Multisite Pain Is Highly Prevalent in Children with Functional Abdominal Pain Disorders and Is Associated with Increased Morbidity


      To characterize the types of multisite pain experienced by children with functional abdominal pain disorders (FAPDs) and to examine differences in psychosocial distress, functional disability, and health-related quality of life in children with multisite pain vs abdominal pain alone.

      Study design

      Cross-sectional study of children ages 7-17 years (n = 406) with pediatric Rome III FAPDs recruited from both primary and tertiary care between January 2009 and June 2018. Subjects completed 14-day pain and stool diaries, as well as validated questionnaires assessing abdominal and nonabdominal pain symptoms, anxiety, depression, functional disability, and health-related quality of life.


      In total, 295 (73%) children endorsed at least 1 co-occurring nonabdominal pain, thus, were categorized as having multisite pain with the following symptoms: 172 (42%) headaches, 143 (35%) chest pain, 134 (33%) muscle soreness, 110 (27%) back pain, 94 (23%) joint pain, and 87 (21%) extremity (arms and legs) pain. In addition, 200 children (49%) endorsed 2 or more nonabdominal pain symptoms. Participants with (vs without) multisite pain had significantly higher abdominal pain frequency (P < .001) and severity (P = .03), anxiety (P < .001), and depression (P < .001). Similarly, children with multisite pain (vs without) had significantly worse functional disability (P < .001) and health-related quality of life scores (P < .001). Increasing number of multisite pain sites (P < .001) was associated with increased functional disability when controlling for demographic and other clinical factors.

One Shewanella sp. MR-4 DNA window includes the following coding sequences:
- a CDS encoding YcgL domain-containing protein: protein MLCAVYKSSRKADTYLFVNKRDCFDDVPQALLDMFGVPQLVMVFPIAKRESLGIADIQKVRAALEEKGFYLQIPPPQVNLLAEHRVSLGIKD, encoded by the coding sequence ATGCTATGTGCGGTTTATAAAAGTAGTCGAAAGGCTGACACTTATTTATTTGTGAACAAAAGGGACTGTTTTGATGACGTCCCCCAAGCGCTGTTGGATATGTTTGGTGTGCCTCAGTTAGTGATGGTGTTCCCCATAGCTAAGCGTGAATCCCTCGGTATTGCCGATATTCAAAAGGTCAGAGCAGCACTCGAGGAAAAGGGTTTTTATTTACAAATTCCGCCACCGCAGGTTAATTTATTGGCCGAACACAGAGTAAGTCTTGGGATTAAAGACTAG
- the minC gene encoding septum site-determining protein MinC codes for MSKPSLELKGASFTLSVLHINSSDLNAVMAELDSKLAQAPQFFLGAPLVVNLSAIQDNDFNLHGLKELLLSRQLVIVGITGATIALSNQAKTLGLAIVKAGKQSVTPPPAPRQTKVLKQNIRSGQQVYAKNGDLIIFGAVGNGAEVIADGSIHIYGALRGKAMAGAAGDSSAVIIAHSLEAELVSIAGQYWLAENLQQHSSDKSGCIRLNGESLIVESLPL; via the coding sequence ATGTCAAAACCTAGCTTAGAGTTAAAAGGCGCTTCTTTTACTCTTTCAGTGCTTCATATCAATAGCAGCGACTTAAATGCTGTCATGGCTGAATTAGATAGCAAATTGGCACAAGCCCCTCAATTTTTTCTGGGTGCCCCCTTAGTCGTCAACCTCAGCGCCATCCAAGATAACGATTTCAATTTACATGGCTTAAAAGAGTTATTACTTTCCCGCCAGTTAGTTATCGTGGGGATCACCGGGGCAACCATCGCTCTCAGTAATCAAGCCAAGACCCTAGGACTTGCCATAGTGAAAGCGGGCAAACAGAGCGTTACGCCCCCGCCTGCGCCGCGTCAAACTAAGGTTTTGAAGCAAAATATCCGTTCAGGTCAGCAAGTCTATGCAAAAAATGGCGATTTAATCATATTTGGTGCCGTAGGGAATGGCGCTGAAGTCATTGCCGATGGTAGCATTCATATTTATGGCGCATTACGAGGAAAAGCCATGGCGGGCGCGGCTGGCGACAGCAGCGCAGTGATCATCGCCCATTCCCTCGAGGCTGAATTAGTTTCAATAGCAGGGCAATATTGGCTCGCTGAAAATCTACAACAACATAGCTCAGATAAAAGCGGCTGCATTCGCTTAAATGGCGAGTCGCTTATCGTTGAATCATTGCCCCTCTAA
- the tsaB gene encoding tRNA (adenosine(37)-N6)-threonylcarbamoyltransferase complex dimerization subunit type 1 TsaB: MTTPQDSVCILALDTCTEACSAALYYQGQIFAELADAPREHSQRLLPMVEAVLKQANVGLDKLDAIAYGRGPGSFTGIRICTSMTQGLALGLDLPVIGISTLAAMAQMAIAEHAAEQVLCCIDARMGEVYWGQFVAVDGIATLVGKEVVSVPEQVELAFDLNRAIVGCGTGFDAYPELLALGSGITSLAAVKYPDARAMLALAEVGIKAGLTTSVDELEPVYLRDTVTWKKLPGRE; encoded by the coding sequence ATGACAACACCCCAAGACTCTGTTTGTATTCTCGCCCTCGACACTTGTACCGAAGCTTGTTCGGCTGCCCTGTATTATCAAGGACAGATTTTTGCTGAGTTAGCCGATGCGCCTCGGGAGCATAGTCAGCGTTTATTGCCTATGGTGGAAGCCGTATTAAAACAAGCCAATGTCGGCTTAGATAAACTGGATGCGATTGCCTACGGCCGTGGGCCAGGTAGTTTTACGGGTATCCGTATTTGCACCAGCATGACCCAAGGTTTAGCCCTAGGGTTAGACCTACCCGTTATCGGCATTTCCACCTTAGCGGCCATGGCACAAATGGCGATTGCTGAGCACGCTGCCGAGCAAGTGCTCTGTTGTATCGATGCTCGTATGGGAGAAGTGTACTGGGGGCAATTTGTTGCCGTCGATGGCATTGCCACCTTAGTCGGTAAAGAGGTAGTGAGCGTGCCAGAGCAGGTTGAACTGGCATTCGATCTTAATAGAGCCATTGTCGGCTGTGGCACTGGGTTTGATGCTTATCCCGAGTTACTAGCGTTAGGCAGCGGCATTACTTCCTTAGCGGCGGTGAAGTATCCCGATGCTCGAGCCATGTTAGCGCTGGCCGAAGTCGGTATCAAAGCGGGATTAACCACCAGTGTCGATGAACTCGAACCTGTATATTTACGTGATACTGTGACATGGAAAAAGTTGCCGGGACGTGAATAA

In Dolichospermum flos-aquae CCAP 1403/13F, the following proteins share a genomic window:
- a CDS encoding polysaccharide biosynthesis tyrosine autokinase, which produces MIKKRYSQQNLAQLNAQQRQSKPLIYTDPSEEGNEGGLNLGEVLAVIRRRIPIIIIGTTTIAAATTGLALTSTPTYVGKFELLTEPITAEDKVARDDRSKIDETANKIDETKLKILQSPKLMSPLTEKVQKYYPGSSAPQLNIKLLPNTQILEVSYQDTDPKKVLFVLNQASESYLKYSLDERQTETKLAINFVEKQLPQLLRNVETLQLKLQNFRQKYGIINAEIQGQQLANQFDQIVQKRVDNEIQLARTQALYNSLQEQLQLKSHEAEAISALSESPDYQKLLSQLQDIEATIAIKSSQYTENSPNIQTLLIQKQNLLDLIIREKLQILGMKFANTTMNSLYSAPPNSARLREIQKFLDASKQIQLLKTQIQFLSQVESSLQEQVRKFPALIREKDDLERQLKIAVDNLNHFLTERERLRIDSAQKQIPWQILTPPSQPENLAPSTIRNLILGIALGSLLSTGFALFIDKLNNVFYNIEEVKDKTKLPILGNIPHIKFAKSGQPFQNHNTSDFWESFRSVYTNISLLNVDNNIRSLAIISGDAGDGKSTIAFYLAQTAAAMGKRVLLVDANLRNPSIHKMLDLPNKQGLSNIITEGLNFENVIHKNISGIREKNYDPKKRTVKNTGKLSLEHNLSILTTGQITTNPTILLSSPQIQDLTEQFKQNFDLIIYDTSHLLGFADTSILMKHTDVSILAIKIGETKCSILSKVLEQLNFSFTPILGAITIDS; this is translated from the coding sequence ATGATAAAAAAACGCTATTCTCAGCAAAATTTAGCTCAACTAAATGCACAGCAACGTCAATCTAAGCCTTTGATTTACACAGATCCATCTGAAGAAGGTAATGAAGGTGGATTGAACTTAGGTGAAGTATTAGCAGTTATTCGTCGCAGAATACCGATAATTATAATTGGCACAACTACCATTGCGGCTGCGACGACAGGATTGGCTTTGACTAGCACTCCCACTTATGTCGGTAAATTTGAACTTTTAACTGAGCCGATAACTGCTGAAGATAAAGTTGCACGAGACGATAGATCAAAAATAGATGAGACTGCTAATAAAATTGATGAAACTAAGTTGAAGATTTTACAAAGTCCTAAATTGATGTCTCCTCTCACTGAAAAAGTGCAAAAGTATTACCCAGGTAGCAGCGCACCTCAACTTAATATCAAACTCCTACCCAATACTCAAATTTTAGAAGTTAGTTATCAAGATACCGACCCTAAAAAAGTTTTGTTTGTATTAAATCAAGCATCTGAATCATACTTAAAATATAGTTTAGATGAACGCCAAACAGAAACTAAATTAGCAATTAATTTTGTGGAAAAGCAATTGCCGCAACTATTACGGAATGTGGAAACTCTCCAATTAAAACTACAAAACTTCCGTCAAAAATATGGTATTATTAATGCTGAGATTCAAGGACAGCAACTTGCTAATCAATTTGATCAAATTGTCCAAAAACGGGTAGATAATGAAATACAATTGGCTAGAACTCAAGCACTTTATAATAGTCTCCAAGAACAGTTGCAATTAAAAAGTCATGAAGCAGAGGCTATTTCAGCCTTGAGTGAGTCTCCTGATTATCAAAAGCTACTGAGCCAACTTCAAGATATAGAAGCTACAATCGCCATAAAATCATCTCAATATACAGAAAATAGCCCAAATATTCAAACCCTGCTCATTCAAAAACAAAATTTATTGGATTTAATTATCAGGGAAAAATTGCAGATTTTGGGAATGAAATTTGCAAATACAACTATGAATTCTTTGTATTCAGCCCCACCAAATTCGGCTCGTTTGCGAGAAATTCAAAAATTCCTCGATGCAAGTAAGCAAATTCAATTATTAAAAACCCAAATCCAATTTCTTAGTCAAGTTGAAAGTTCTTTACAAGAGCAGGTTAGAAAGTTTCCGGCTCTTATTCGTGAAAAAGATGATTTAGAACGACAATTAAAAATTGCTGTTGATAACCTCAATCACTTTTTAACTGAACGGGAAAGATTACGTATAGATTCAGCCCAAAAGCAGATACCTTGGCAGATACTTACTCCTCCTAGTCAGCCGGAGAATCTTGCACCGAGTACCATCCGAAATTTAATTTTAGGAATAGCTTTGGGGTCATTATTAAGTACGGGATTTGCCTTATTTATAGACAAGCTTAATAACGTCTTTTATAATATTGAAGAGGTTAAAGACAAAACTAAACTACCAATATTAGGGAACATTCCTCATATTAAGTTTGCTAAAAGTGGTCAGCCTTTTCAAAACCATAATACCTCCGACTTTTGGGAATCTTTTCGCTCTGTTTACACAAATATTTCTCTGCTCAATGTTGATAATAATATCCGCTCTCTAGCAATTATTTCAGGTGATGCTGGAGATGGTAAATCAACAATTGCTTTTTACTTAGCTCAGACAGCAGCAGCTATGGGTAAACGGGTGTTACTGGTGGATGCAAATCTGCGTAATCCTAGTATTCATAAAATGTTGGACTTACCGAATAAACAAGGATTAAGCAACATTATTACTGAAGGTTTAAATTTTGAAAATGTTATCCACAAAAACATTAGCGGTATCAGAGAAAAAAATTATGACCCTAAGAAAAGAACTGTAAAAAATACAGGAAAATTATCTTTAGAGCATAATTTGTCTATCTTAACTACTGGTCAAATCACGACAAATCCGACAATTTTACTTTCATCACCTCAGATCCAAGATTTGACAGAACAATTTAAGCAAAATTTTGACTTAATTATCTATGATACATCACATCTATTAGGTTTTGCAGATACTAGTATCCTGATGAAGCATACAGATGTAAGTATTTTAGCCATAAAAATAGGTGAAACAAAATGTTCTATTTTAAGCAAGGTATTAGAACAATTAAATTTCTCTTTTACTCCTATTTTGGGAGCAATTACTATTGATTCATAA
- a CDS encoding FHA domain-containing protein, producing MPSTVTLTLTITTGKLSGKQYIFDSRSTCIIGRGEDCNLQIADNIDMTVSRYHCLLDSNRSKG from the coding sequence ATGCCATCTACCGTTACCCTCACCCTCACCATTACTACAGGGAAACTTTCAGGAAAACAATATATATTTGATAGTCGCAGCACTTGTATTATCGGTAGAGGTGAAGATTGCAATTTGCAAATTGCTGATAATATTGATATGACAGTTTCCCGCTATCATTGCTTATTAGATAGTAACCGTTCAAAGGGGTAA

In children with FAPDs, nonabdominal multisite pain is highly prevalent and is associated with increased psychosocial distress, abdominal pain frequency and severity, functional disability, and lower health-related quality of life.



      FAPD (Functional abdominal pain disorder), HRQOL (Health-related quality of life), IBS (Irritable bowel syndrome)
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